Whether an agreement is a license or an assignment is sometimes difficult to tell. Even though an agreement says "license" or "assignment" on it, such titles are not necessarily determinative. If the agreement gives over all rights to the licensee for a fixed fee, then it may be construed as an assignment. Similarly, if an Assignment has royalty payments, a termination or breach clause, and a reversion back to the patentee, then it may be viewed as a license, even if it is titled "assignment".

How is it created?

The Assignment document is generally created by your attorney and there are a number of forms out there used by different attorneys. The USPTO does not provide assignment forms (the USPTO had sample forms at one time, but these were deleted as of 2005, as the Patent Office is not in the business of giving legal advice).

The Assignment generally lists the name of the application (or patent) and identifies it by serial number, filing date, and other indicia, and also lists the names of the assignor(s) and assignee(s) and usually has something called a "granting clause".

There is a space for your signature and date. The document may be notarized, although notarization is not required for an Assignment to be effective.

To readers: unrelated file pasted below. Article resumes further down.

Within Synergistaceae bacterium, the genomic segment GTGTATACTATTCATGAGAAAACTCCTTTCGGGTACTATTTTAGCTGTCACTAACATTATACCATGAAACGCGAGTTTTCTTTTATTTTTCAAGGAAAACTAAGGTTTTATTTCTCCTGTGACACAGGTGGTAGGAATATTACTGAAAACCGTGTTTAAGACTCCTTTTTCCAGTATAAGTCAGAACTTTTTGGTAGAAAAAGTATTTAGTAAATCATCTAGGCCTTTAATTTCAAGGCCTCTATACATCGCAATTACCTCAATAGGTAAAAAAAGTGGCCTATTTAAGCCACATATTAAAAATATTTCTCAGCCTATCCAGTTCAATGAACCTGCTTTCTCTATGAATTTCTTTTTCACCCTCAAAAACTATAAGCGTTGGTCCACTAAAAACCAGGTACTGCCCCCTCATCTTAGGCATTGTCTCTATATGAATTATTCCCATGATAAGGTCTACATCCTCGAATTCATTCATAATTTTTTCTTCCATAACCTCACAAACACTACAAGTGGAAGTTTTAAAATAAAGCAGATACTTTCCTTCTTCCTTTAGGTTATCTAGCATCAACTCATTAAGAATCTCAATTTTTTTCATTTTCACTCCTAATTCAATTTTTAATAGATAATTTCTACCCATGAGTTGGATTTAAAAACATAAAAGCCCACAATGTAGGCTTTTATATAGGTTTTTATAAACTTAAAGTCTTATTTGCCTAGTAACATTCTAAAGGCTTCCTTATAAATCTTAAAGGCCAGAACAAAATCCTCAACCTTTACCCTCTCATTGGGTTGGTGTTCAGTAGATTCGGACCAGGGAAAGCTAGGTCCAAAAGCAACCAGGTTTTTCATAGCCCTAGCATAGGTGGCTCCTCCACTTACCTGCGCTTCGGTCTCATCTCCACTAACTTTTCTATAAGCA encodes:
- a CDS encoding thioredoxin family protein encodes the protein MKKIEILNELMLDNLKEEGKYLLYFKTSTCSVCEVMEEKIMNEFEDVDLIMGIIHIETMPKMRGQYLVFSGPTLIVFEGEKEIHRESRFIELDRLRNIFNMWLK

How do you File it?

We record Assignments with the USPTO's office of Finance, online, using the website. As a .pdf copy is uploaded to the USPTO, no physical copy is required for recordation. The original copy should be kept by the new Patent owner with their valuable papers to prove ownership of the application or patent later on. There is a $40 recordation fee per assignment.

Recordation puts the world on notice that the assignee is the new owner of the Patent. State law varies as to whether assignments are valid based on "first to sign" or "first to record". However, it is a good idea to record assignments to perfect your interest in the application or patent.

Once filed, the ownership record is available online for anyone to see. Note that the assignment information published on the face of a patent is for informational purposes only and does not accurately reflect the actual ownership of the patent. The assignment information on the face of the patent is taken from the issue fee transmittal form, and is not legally binding. It may be left blank, or be incorrect. If the attorney writes down "Mickey Mouse" on the issue fee form, Mickey Mouse will appear in the "assignee" field on the face of the Patent. It means nothing, however, in legal terms. So never use the assignee data on the face of the patent as a source of hard data.

When do I file the Assigment?

As noted above, you cannot assign a future interest. So the Assignment cannot be filed until at least a Patent Application (even a provisional) has been filed. Before then, there is nothing really to assign.